* The University of Memphis is strengthening its role as a research-based driver of economic development in the region with the establishment of a UMRF Research Park in three phases beginning with opening its first facility in the heart of the University District followed by the development of an applied research facility on the Park Avenue Campus later this year.
* FedEx Express and the University of Memphis have launched the LiFE program, a new initiative that allows more than 11,000 employees of the FedEx Memphis World Hub, employees of FedEx Logistics Inc. and in the Indianapolis, Los Angeles, Oakland and Newark Hubs the opportunity to earn a tuition-free, fully-online degree from UofM Global.
* Most out-of-state students at the University of Memphis will have a sizeable cut in tuition under a simplified four-tier tuition structure. The restructuring sets tuition for Tennessee residents, out-of-state residents, international students and UofM Global online students. Students from outside a 250-miile radius of the UofM will see a considerable decrease in costs.
* The University of Memphis received a total of $1.4 million in private support from the Suder Foundation and an anonymous donor to create the Office of First-Generation Student Success and establish an endowed scholarship fund for first-generation students. It will expand existing programs for first-gen students and create new programs in collaboration with partners across campus.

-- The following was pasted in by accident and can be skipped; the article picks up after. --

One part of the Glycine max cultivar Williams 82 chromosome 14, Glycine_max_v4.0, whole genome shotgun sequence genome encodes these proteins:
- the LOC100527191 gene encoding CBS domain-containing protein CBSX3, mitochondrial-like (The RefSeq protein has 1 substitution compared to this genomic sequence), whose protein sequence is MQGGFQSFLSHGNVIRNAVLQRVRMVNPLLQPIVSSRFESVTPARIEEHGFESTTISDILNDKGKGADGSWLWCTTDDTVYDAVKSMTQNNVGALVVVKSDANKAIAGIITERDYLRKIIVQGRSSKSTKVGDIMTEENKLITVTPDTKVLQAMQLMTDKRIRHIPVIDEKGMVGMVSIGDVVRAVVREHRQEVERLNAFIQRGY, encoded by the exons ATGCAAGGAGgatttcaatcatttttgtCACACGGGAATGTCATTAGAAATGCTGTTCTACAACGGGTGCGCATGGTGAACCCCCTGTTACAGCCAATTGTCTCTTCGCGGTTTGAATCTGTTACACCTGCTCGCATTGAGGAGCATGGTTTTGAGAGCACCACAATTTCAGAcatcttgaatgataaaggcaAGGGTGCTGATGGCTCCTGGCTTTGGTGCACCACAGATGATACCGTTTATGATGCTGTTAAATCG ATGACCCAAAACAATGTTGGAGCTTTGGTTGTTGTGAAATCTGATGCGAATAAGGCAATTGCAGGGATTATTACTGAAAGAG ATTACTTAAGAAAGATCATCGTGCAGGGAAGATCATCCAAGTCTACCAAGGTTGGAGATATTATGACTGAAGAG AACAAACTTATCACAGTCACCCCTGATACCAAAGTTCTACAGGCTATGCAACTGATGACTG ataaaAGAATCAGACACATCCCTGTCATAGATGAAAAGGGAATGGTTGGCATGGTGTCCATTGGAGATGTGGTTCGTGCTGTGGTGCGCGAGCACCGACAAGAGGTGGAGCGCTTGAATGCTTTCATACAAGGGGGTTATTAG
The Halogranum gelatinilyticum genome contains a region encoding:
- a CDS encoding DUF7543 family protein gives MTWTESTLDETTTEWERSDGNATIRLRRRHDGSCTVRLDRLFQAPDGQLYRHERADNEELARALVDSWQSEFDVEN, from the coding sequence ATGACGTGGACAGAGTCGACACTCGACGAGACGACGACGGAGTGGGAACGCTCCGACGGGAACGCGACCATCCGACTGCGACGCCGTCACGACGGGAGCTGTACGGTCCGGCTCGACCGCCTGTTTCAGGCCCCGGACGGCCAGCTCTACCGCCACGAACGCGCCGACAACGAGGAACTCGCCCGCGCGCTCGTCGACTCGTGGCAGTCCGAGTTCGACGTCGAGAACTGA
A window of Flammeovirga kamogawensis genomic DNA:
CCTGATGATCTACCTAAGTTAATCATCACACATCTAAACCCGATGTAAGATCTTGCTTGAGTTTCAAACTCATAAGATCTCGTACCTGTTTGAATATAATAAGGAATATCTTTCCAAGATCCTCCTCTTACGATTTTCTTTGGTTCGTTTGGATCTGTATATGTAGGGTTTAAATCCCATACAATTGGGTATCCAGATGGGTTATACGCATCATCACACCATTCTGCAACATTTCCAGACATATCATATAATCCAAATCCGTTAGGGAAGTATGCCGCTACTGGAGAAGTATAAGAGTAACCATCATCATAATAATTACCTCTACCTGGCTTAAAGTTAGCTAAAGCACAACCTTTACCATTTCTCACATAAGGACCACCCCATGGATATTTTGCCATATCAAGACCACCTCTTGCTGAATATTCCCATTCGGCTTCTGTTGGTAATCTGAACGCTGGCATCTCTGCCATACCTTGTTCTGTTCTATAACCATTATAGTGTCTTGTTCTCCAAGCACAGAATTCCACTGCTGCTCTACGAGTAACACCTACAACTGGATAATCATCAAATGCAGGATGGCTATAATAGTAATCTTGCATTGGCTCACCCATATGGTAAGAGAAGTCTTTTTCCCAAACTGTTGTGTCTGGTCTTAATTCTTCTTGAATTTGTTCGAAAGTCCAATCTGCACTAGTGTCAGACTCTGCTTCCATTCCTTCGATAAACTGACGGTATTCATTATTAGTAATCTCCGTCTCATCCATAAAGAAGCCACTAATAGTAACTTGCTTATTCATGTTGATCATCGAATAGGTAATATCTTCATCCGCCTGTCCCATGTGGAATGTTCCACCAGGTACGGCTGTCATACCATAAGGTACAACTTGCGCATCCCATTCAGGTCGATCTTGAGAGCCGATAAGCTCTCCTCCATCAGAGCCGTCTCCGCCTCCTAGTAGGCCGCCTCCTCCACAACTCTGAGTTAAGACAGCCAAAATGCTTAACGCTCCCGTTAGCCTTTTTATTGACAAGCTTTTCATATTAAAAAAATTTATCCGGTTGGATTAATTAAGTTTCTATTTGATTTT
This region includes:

* University College at the University of Memphis is partnering with Crew Training International Professional Flight Training to launch a new Commercial Aviation program. FedEx committed $500,000 to UofM Commercial Aviation scholarships. The program will support the needs of the local community and address a looming pilot shortage. More than 42 percent (22,000) of active U.S. pilots at the biggest carriers will retire over the next 10 years.
* International Paper has made a $1 million commitment to support the River City Partnership, a collaboration between the University of Memphis, Shelby County Schools and the Achievement School District. Sedgwick Claims Management Services, Inc., previously made a $1 million commitment while the Crews Family Foundation invested $500,000.
* The University of Memphis received a $500,000 donation from CN, renewing the railway’s long-standing partnership in support of the Southeast Transportation Workforce Center. CN has committed more than $1 million to the UofM since 2015.
* The University of Memphis is one of three urban universities to receive a portion of a $5 million grant from the National Science Foundation’s Scholarships in Science, Technology, Engineering and Mathematics program. The UofM Herff College of Engineering, College of Arts and Sciences and College of Communication and Fine Arts will collectively receive $1.7 million for the project with $1 million dedicated to scholarships.
* The University of Memphis celebrated the opening of the state-of-the-art Metal Additive Manufacturing 3-D printing lab in the Herff College of Engineering. The UofM has committed $2 million for building renovations, equipment and staffing.